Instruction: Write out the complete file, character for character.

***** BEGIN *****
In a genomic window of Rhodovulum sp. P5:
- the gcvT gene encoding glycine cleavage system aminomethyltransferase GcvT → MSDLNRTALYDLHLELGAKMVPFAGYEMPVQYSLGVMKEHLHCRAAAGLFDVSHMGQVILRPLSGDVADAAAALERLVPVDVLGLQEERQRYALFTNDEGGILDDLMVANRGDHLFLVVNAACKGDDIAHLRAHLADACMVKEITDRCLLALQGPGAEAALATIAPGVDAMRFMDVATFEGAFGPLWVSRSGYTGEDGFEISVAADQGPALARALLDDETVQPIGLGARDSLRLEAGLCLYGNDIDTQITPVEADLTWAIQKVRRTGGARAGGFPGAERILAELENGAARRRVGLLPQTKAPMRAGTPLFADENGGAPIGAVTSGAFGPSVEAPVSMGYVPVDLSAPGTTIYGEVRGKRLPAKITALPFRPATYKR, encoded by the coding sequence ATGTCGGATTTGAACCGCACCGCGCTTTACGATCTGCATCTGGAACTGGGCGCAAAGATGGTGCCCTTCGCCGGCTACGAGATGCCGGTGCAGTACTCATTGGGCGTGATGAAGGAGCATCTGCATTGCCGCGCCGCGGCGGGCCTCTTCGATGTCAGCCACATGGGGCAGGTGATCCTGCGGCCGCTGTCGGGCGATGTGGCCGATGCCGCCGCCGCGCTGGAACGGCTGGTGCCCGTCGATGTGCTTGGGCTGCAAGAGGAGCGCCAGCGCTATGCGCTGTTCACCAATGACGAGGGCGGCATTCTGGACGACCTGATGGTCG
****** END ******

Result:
In a genomic window of Rhodovulum sp. P5:
- the gcvT gene encoding glycine cleavage system aminomethyltransferase GcvT → MSDLNRTALYDLHLELGAKMVPFAGYEMPVQYSLGVMKEHLHCRAAAGLFDVSHMGQVILRPLSGDVADAAAALERLVPVDVLGLQEERQRYALFTNDEGGILDDLMVANRGDHLFLVVNAACKGDDIAHLRAHLADACMVKEITDRCLLALQGPGAEAALATIAPGVDAMRFMDVATFEGAFGPLWVSRSGYTGEDGFEISVAADQGPALARALLDDETVQPIGLGARDSLRLEAGLCLYGNDIDTQITPVEADLTWAIQKVRRTGGARAGGFPGAERILAELENGAARRRVGLLPQTKAPMRAGTPLFADENGGAPIGAVTSGAFGPSVEAPVSMGYVPVDLSAPGTTIYGEVRGKRLPAKITALPFRPATYKR, encoded by the coding sequence ATGTCGGATTTGAACCGCACCGCGCTTTACGATCTGCATCTGGAACTGGGCGCAAAGATGGTGCCCTTCGCCGGCTACGAGATGCCGGTGCAGTACTCATTGGGCGTGATGAAGGAGCATCTGCATTGCCGCGCCGCGGCGGGCCTCTTCGATGTCAGCCACATGGGGCAGGTGATCCTGCGGCCGCTGTCGGGCGATGTGGCCGATGCCGCCGCCGCGCTGGAACGGCTGGTGCCCGTCGATGTGCTTGGGCTGCAAGAGGAGCGCCAGCGCTATGCGCTGTTCACCAATGACGAGGGCGGCATTCTGGACGACCTGATGGTCG